The second script “SI_MOF_solvent_remover.py” works in a similar way via the command line. This command line script has a couple of extra features – mainly the ability to be run over multiple structures from a CSD refcode list. A refcode list can be generated from ConQuest; once a search has been run the results can be exported via File > Export Entries as… and selecting the option “Refcode: CSD entry identifier list. This file is simply a list of the CSD refcodes and is stored as a .gcd format.
A second option is the ability to choose a list of solvents to remove from a framework (the default is the CCDC list that comes with the standard CSD installation). This solvent list should be in mol2 format. There is also an option to simply remove any monodentate entity from a framework. It should be stressed that the analysis carried out as part of the above paper only used these scripts on selected subsets of MOF entries where solvent removal would be chemically reasonable – although the scripts will in theory work on any metal-containing structure.
Hopefully the scripts may be of wider interest too – the ability to manipulate a structure and output a modified cif could potentially be useful in other projects.
This first script "SI_MOF_solvent_remover_Hg_version.py" is intended to be used via CSD Python API menu in Mercury. Navigating to CSD Python API > Options... shows the location of built-in scripts in Mercury and also allows you to include additional locations to host your own scripts and specify where output files are to be written. By adding this script to either the built-in scripts or your own file location will allow you to use it from the Mercury menu.
The script will run on whatever structure is currently displayed in the main Mercury visualiser. The script will identify any monodentate solvent molecules (based on a smiles comparison with a list of solvents present within Mercury), remove these from the MOF framework and output a CIF with only this solvent-stripped main residue present for use in third-party analysis tools.
We've recently published a Chemistry of Materials perspective "Development of a Cambridge Structural Database Subset: A Collection of Metal–Organic Frameworks for Past, Present, and Future". http://dx.doi.org/10.1021/acs.chemmater.7b00441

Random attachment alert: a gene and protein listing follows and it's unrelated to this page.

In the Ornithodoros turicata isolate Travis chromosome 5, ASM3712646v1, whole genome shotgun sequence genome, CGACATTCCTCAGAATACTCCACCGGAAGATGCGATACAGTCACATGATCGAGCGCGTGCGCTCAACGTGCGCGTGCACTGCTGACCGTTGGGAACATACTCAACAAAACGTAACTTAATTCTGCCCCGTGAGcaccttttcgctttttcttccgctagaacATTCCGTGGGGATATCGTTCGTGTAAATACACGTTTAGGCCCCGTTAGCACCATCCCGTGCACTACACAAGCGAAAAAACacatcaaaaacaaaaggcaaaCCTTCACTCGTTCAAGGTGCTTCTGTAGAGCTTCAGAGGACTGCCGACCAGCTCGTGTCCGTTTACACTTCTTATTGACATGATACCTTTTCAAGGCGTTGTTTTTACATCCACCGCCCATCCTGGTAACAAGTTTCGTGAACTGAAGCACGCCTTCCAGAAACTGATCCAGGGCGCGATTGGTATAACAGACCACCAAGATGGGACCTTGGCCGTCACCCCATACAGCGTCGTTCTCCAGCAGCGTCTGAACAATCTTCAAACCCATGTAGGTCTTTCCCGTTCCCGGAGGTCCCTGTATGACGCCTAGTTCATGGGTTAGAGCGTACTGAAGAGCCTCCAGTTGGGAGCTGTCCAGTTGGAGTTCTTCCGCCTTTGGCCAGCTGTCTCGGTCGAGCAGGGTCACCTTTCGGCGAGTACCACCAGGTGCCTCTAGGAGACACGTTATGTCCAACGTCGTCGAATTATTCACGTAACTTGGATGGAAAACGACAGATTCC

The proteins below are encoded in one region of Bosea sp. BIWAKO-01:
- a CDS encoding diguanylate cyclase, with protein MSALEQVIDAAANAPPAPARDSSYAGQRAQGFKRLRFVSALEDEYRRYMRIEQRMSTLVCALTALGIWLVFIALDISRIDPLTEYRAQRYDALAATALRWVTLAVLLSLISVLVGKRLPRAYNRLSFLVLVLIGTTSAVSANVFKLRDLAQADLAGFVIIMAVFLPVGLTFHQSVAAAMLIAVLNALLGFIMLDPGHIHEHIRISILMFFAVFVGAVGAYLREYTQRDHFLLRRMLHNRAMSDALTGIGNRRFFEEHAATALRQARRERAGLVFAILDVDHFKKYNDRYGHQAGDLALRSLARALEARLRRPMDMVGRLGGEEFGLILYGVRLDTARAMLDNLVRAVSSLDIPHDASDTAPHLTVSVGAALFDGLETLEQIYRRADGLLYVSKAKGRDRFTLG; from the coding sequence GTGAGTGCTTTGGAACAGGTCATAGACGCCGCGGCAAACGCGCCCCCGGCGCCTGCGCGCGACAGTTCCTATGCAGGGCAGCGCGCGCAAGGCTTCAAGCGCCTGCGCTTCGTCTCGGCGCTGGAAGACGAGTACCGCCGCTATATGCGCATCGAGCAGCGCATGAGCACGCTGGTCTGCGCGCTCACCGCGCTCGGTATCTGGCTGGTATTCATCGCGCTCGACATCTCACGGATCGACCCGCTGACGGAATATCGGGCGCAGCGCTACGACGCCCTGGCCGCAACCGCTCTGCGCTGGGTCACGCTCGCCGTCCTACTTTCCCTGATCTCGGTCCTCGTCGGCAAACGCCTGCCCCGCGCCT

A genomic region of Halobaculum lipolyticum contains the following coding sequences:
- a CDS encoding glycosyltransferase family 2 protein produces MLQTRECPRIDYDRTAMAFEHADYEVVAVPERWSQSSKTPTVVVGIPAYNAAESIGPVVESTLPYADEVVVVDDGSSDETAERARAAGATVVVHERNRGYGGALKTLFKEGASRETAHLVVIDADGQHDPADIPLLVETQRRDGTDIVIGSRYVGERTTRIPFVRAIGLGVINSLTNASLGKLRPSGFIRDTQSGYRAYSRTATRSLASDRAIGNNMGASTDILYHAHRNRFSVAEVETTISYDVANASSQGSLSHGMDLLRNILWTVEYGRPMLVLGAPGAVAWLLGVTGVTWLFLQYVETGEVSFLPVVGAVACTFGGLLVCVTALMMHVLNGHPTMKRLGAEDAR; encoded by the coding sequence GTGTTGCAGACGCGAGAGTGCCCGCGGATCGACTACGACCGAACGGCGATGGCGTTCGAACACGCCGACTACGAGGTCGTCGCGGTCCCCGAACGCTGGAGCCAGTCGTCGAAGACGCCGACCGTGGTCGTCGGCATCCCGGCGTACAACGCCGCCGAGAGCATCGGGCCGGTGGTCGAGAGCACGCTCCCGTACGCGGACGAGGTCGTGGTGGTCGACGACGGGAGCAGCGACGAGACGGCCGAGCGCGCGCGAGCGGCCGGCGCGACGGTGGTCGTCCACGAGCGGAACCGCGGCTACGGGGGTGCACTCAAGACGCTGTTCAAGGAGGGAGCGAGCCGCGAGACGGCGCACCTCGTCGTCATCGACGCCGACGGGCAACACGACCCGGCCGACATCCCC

The Supporting information for the paper includes two scripts using the CSD Python API as part of the MOF analysis. The scripts aim is to ‘clean up’ metal-organic frameworks i.e. removing solvent molecules and labile ligands from the framework to allow pore-size and surface area analysis to be carried out; I'll add the scripts to this thread where I can include a bit more information.
Hi Marc - that's a really interesting question!
The ability to create a spreadsheet containing database entry names and selected metal-ligand bond lengths is certainly possible through the normal ConQuest graphical interface and the Mercury Data Analysis Module.
From your Search Query in ConQuest you can select the 'ADD 3D' option to record the bond distance between the metal and phosphorus atom. From the resulting hitlist click the 'Analyse Hitlist' button at the top of the list and choose 'Analyse Data'. This will then be exported into the Mercury Data Analysis Module where the values can be investigated further or output as a spreadsheet.
The second part of your question about making a list of coordinates excluding particular atoms is more challenging, but should be achievable using the CSD Python API. I'd suggest a script that took this sort of approach:
From your hitlist (this can be exported from ConQuest as a CSD entry identifier list in .gcd format) loop through each molecule of the structure to select only those contain a metal atom (i.e. ignoring any solvent molecules). You could also do the substructure search directly through the API, but by this point I’m assuming you already have a hitlist!